Recent Articles About Animal Welfare

Nine years ago, writer and photographer Shreve Stockton stumbled into a role as an internet sensation when she adopted an orphaned baby coyote named Charlie. She started an immensely popular photo blog called the Daily Coyote, which tracked Charlie’s growth as he bonded with Stockton and the other animals in their lives. The blog eventually led to a book deal. Read more

Aubrey Fletcher knew she wanted to work on a dairy farm ever since she was a little girl.

“I do remember my mom asking, ‘Are you sure that’s what you want to do?’” Fletcher recalls.

Fletcher knew the work was tough, she grew up milking cows every day. After college she and her husband wanted to return to his family farm, but it wasn’t making financial sense.

“The farm couldn’t necessarily  provide both of us with salaries,” says Fletcher. “So we thought, ‘Why not take our premium milk and take that a little further?’”

The Fletchers started Edgewood Creamery outside of Springfield, Missouri, last August. They recently opened a storefront on the farm selling their milk and cheese.

Between the new business, milkings, feedings, and fixing things that need to get fixed, there is a lot to do.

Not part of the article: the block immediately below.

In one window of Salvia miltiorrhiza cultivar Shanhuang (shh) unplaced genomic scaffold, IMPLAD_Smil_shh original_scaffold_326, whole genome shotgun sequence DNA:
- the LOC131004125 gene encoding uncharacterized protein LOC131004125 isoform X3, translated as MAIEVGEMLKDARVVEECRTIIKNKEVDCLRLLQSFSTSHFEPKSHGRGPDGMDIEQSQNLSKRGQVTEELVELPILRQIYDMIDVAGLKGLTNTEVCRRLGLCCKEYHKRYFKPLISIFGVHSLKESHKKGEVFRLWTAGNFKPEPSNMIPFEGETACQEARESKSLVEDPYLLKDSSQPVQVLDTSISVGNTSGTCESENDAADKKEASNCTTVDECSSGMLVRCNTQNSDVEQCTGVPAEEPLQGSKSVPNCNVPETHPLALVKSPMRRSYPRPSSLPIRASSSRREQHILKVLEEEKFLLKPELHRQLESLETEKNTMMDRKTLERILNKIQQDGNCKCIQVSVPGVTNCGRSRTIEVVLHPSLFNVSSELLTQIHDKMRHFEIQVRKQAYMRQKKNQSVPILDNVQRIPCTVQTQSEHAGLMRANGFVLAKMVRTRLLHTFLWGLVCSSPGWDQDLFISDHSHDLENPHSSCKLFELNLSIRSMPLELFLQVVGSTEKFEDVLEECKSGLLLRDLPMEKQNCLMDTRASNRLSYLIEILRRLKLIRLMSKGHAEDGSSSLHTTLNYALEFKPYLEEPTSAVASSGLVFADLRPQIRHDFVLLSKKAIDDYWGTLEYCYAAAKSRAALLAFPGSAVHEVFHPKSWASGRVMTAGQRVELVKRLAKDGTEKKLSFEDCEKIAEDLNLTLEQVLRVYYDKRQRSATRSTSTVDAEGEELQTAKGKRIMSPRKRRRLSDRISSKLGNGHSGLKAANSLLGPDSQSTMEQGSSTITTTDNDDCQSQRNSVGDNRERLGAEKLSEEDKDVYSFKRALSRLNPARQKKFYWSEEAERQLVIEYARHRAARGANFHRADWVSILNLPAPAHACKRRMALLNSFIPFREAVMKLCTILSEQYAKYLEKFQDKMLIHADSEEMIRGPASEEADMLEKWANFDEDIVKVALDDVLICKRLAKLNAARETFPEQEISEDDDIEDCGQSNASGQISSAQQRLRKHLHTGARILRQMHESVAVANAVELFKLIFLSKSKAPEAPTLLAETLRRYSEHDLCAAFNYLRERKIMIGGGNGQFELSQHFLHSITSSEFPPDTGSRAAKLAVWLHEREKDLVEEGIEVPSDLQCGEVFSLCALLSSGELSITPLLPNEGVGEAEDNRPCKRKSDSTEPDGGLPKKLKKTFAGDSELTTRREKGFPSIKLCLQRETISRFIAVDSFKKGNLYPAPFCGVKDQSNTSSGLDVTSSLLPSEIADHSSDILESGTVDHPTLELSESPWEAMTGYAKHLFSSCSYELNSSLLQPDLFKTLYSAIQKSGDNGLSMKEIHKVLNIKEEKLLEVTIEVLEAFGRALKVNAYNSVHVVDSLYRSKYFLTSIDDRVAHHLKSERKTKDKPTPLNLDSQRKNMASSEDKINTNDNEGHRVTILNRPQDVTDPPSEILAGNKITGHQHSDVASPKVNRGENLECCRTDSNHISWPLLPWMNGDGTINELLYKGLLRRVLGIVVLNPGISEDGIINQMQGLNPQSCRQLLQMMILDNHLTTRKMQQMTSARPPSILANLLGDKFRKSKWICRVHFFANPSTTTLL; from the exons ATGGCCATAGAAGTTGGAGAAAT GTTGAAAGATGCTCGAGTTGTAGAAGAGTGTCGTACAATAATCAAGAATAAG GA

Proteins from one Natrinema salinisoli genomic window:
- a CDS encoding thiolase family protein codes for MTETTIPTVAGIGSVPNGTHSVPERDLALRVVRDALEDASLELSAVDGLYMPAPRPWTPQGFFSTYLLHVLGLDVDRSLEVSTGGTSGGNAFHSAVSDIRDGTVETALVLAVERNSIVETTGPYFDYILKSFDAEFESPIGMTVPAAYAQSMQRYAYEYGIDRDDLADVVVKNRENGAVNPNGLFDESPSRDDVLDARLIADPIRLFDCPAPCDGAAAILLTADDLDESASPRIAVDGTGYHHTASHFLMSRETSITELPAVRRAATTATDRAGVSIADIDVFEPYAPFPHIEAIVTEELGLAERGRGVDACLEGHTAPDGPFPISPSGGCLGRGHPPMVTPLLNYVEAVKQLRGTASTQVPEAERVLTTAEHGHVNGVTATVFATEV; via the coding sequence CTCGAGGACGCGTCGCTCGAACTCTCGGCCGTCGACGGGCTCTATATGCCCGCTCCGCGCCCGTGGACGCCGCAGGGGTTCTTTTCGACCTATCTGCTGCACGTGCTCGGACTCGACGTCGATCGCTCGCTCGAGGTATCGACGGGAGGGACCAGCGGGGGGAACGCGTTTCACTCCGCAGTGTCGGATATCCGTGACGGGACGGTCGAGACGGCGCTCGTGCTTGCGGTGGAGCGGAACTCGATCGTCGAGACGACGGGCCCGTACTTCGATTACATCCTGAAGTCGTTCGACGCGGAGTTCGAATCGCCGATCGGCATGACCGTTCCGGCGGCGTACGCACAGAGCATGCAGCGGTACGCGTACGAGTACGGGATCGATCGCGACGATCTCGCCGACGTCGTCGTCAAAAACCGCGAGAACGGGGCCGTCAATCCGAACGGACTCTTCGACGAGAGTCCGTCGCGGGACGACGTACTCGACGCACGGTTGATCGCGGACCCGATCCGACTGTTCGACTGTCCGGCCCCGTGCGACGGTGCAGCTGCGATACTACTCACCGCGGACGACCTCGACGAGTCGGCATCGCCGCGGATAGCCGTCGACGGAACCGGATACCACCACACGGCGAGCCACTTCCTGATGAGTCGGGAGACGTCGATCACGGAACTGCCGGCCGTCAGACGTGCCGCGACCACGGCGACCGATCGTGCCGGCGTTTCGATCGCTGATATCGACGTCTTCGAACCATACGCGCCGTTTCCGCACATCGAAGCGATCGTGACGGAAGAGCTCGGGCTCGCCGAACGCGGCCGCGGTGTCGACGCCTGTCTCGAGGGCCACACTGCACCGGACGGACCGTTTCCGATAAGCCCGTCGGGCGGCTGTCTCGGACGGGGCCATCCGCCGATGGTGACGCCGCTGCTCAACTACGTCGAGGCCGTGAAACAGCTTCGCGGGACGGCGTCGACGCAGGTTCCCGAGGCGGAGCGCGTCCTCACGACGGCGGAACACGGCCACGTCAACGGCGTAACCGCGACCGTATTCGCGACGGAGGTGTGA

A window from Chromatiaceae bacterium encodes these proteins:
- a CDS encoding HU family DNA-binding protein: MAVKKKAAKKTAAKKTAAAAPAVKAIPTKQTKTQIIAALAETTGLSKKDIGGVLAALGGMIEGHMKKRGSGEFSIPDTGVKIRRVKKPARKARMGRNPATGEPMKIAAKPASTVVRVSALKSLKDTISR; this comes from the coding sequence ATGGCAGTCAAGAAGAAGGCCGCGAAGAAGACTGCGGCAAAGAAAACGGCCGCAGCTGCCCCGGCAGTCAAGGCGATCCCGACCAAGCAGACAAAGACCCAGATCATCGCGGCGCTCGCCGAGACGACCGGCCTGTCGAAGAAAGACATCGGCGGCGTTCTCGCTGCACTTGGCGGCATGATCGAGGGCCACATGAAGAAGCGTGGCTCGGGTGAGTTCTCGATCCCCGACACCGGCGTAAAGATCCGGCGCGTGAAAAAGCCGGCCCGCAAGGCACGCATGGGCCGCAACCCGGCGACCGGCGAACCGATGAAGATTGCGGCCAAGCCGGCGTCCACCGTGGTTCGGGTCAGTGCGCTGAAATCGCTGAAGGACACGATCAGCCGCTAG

“There’s always something to be done on the farm. And very rarely my house gets clean,” Fletcher says laughing.

Aubrey Fletcher is one of thousands of women stepping out of the shadows of the male-dominated farm world to take more leadership roles on the farm. In the past 15 years the fraction of women who are taking the lead has nearly tripled to about 15 percent of all U.S. farms. Nearly one-third of farms in this country are run by couples working together.

Despite the busy workload, Fletcher has been meeting regularly with a new group of women dairy farmers in her area. She says having a space to come together with other women has been huge.

“Because they can relate to you,” Fletcher says. “They understand that, ‘Oh, you had three calves this morning and you didn’t get your kids to school on time.’ They understand the struggles of being a dairy-farm-wife-slash-mom, and it’s easy to just talk to them about the struggles, and the good times.”

Women-Focused Extension Groups

Groups designed for farm women are not just about the social and emotional support. They serve an educational role as well.